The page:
You already know that’s one of my biggest pet peeves. The legal presumption of innocence was never meant to be a reason for people external to the proceedings to suspend common sense. Indeed, to say as Bugliosi does that the presumption only applies in the courtroom is correct but may not go far enough: only the judge and jury are truly bound by it. It would be unfair to go so far as saying that prosecutors approach every case with a presumption of guilt, but while it’s not exactly PC to say so, if you’re going to be honest, you recognize that most people who are arrested are, in fact, guilty.

    A related thing that bothers me is an attitude I perceive on the part of at least TV talking-head defense attorneys to always defend any criminal defendant. I mean, why? This person is not your client. You have no duty to be a zealous advocate for them, and it would seem to me that knee-jerkingly making up whatever excuse you can think of for every criminal under the sun hurts your credibility. It’s like crying wolf: if you don’t save it for your own cases, is anyone going to buy it when “you always say that”?

  5. MikeR says:

    And now we have Robert Blake running around on the loose as well. Maybe he and OJ will pool their resources and form a “Search For The Real Killers” organization. Of course, they’ll both be so exhausted from all the searching that most of the money will have to be used for Caribbean vacations…

  6. red says:

    DaveJ: Very interesting. I remember you and I disucssing this “innocent til proven guilty” thing before. One of the other things that Bugliosi is outraged by is the whole “talking head” phenomena. He crucifies those people. The “experts”. It’s a great book – although it will PISS YOU OFF. as it is meant to do, I believe.

  7. red says:

    MikeR – makes me think of one of Chris Rock’s MANY funny things he had to say about OJ.

    His message to the dumbass jurors:

    “This wasn’t about RACE, people. This was about FAME.”

  8. popskull says:

    I like Rock’s bit where he says black people were running around going “We won! We won!” and Rock asks, “What the fuck did we win?!”

  9. red says:

    hahahahaha right!!


    “If OJ weren’t famous – he wouldn’t even BE OJ. He’d be driving a bus and he’d be Orenthal, the bus-drivin’ murderer.”

  10. Laura says:

    OJ is one of those people that just sicken me. He’s so damn smug and arrogant. He knows he did it, he knows we know he did it, and he lives to bask in the fact that despite what we all know, he got away with it.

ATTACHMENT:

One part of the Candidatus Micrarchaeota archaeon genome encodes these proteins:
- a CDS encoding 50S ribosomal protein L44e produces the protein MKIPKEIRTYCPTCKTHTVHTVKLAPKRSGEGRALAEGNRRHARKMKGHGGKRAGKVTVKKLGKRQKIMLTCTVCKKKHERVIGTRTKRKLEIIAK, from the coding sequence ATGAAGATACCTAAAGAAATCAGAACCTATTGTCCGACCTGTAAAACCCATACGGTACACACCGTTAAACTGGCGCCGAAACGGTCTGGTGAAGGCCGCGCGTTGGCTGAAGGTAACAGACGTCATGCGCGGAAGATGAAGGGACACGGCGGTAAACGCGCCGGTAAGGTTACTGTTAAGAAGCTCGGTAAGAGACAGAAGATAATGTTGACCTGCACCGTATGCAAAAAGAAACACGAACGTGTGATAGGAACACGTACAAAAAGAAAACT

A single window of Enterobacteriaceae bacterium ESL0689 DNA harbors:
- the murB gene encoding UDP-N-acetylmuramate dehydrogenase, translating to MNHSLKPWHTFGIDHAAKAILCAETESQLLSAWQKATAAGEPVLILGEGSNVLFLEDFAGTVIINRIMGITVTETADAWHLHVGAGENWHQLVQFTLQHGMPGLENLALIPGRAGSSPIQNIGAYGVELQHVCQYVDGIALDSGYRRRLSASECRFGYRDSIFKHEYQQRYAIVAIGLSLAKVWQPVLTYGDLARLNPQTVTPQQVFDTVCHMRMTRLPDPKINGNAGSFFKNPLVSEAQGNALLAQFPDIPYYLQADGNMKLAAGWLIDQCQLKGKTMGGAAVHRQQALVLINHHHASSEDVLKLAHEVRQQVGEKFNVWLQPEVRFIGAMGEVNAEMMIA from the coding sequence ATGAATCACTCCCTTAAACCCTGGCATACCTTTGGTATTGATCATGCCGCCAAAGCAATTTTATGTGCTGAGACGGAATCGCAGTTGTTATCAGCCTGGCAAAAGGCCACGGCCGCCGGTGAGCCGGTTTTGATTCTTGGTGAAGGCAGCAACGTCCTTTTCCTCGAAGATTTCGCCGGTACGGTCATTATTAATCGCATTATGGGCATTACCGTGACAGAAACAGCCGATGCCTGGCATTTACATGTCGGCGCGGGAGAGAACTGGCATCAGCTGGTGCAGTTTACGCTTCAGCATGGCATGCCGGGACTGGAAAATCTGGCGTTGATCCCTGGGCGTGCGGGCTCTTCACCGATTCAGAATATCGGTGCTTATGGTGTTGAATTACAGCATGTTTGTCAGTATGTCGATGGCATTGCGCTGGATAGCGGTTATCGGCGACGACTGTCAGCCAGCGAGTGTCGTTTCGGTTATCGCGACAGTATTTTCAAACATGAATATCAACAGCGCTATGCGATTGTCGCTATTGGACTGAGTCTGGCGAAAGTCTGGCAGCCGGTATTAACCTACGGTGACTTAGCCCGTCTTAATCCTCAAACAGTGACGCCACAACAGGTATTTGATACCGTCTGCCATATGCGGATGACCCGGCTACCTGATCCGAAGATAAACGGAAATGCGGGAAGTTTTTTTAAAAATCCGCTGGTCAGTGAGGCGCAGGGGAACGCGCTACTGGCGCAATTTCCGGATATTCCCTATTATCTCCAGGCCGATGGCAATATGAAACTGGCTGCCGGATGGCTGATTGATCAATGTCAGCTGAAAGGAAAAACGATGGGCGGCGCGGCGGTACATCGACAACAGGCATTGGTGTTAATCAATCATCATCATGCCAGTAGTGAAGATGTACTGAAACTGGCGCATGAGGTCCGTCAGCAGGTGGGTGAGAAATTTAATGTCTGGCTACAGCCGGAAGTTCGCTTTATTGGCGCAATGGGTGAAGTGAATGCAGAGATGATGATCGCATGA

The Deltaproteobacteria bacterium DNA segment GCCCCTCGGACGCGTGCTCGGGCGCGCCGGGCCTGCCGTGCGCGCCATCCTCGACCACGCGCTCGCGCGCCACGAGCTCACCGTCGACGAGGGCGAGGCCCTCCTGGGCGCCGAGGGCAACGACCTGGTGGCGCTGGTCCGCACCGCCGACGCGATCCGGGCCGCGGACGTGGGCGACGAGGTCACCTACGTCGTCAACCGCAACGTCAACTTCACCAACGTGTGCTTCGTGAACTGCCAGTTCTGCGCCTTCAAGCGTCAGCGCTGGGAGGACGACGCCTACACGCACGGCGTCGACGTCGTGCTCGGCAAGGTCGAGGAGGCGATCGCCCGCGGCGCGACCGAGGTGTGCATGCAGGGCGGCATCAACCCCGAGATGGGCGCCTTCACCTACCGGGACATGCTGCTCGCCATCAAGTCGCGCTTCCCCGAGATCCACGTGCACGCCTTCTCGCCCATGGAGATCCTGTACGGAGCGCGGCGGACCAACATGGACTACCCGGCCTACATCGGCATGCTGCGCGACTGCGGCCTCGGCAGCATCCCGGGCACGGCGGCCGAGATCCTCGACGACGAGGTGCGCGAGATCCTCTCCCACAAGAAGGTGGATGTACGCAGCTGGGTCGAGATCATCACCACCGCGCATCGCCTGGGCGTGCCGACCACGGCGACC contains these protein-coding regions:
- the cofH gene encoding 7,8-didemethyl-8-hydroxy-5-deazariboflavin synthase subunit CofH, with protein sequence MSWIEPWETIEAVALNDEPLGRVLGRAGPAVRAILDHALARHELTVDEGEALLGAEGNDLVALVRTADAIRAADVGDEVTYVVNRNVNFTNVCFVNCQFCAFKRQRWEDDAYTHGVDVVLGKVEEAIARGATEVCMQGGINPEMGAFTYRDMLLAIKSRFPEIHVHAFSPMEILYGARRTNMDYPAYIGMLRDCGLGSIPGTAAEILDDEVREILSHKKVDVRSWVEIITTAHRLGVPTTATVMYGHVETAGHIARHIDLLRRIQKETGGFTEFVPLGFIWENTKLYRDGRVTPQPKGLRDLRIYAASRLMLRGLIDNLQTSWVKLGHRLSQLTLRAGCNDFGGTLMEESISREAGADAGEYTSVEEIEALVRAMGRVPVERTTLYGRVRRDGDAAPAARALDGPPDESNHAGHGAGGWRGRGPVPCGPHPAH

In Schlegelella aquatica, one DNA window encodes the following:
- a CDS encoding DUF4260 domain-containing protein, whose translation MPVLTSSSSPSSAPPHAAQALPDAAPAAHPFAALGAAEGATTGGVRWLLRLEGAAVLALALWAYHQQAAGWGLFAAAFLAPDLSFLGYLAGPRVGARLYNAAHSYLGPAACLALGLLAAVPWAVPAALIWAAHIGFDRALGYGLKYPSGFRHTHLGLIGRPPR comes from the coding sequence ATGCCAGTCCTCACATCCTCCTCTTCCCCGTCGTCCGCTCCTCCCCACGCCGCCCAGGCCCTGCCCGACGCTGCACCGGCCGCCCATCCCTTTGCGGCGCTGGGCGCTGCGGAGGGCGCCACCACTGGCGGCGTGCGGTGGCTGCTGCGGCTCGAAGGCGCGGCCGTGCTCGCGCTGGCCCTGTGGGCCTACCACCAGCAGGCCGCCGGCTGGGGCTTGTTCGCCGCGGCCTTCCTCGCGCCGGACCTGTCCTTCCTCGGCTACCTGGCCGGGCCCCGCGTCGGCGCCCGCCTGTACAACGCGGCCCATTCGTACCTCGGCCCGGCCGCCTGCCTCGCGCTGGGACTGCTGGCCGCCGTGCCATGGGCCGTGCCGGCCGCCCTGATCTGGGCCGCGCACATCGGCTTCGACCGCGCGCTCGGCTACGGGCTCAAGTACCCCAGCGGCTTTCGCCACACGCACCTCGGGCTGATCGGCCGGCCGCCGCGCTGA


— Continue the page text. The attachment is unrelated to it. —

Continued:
The one thing Bugliosi touched on was something that bothered me during that whole mess. Everything was about OJ.

    I remember watching some stupid news show during the trial. They played a video tape of Nicole at their daughter’s First Communion. Nicole stood behind the girl, lovingly stroking her hair as they walked up to the Priest. Very subtle, but a total Mother/Daughter moment. And it struck me. This wasn’t about OJ, about fame, or about all that other crap. He murdered the mother of his two kids, and took something from them the worst thing you can take from a child. The Prosecution did do a horrible job, and I think having the damn thing televised was the worst thing. Instead of being a trial about justice, it was a reality show for all of America to watch. OJ ought to be parked in a cell next to Scott Peterson.

  11. red says:

    Laura –

    Bugliosi had been boiling over about the verdict – and it was a photo of OJ Simpson playing golf, grinning like a happy man – that finally made Bugliosi pick up his pen. It was his demeanor AFTER the verdict that pushed Bugliosi over the edge.

  12. Dave J says:

    One thing that people involved in the criminal justice system seem to normally understand, but to often lose sight of (and allow the public to lose sight of) was best summed up this way, though I’m afraid I don’t remember by whom: “It’s not about the perpetrator. It’s not about the victim. It’s ABOUT THE CRIME.” Lose sight of that, and you lose sight of why the whole giant institutional edifice exists in the first place.

  13. Dave J says:

    “Often lose sight of in these high-profile cases, specifically,” I mean.